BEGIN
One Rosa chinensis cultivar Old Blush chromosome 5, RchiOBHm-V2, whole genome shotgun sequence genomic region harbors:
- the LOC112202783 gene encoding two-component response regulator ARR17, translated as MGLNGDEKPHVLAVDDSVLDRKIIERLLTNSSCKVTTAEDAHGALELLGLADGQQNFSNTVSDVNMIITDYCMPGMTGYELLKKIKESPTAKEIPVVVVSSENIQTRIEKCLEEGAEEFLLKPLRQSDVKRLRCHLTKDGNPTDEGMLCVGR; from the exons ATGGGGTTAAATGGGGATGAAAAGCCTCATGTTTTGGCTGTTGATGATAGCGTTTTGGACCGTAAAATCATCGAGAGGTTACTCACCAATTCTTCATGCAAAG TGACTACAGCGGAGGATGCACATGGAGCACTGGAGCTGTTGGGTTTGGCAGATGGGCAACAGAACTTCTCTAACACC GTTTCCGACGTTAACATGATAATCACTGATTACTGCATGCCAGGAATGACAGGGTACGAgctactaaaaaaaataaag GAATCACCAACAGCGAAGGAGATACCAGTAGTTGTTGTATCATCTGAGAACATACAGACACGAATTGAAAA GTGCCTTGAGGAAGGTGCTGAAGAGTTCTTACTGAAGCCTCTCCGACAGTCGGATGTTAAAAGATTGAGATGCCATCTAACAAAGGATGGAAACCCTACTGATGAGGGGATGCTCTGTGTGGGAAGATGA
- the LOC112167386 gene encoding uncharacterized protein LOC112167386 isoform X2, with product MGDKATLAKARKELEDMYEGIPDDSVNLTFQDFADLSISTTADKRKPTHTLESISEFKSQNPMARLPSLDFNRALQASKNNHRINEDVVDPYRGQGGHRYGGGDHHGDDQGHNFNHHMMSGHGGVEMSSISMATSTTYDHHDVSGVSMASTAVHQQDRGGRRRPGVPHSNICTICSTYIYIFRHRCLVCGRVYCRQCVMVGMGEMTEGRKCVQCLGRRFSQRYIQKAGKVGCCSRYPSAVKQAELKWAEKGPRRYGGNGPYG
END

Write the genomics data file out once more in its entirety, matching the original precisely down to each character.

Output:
One Rosa chinensis cultivar Old Blush chromosome 5, RchiOBHm-V2, whole genome shotgun sequence genomic region harbors:
- the LOC112202783 gene encoding two-component response regulator ARR17, translated as MGLNGDEKPHVLAVDDSVLDRKIIERLLTNSSCKVTTAEDAHGALELLGLADGQQNFSNTVSDVNMIITDYCMPGMTGYELLKKIKESPTAKEIPVVVVSSENIQTRIEKCLEEGAEEFLLKPLRQSDVKRLRCHLTKDGNPTDEGMLCVGR; from the exons ATGGGGTTAAATGGGGATGAAAAGCCTCATGTTTTGGCTGTTGATGATAGCGTTTTGGACCGTAAAATCATCGAGAGGTTACTCACCAATTCTTCATGCAAAG TGACTACAGCGGAGGATGCACATGGAGCACTGGAGCTGTTGGGTTTGGCAGATGGGCAACAGAACTTCTCTAACACC GTTTCCGACGTTAACATGATAATCACTGATTACTGCATGCCAGGAATGACAGGGTACGAgctactaaaaaaaataaag GAATCACCAACAGCGAAGGAGATACCAGTAGTTGTTGTATCATCTGAGAACATACAGACACGAATTGAAAA GTGCCTTGAGGAAGGTGCTGAAGAGTTCTTACTGAAGCCTCTCCGACAGTCGGATGTTAAAAGATTGAGATGCCATCTAACAAAGGATGGAAACCCTACTGATGAGGGGATGCTCTGTGTGGGAAGATGA
- the LOC112167386 gene encoding uncharacterized protein LOC112167386 isoform X2, with product MGDKATLAKARKELEDMYEGIPDDSVNLTFQDFADLSISTTADKRKPTHTLESISEFKSQNPMARLPSLDFNRALQASKNNHRINEDVVDPYRGQGGHRYGGGDHHGDDQGHNFNHHMMSGHGGVEMSSISMATSTTYDHHDVSGVSMASTAVHQQDRGGRRRPGVPHSNICTICSTYIYIFRHRCLVCGRVYCRQCVMVGMGEMTEGRKCVQCLGRRFSQRYIQKAGKVGCCSRYPSAVKQAELKWAEKGPRRYGGNGPYG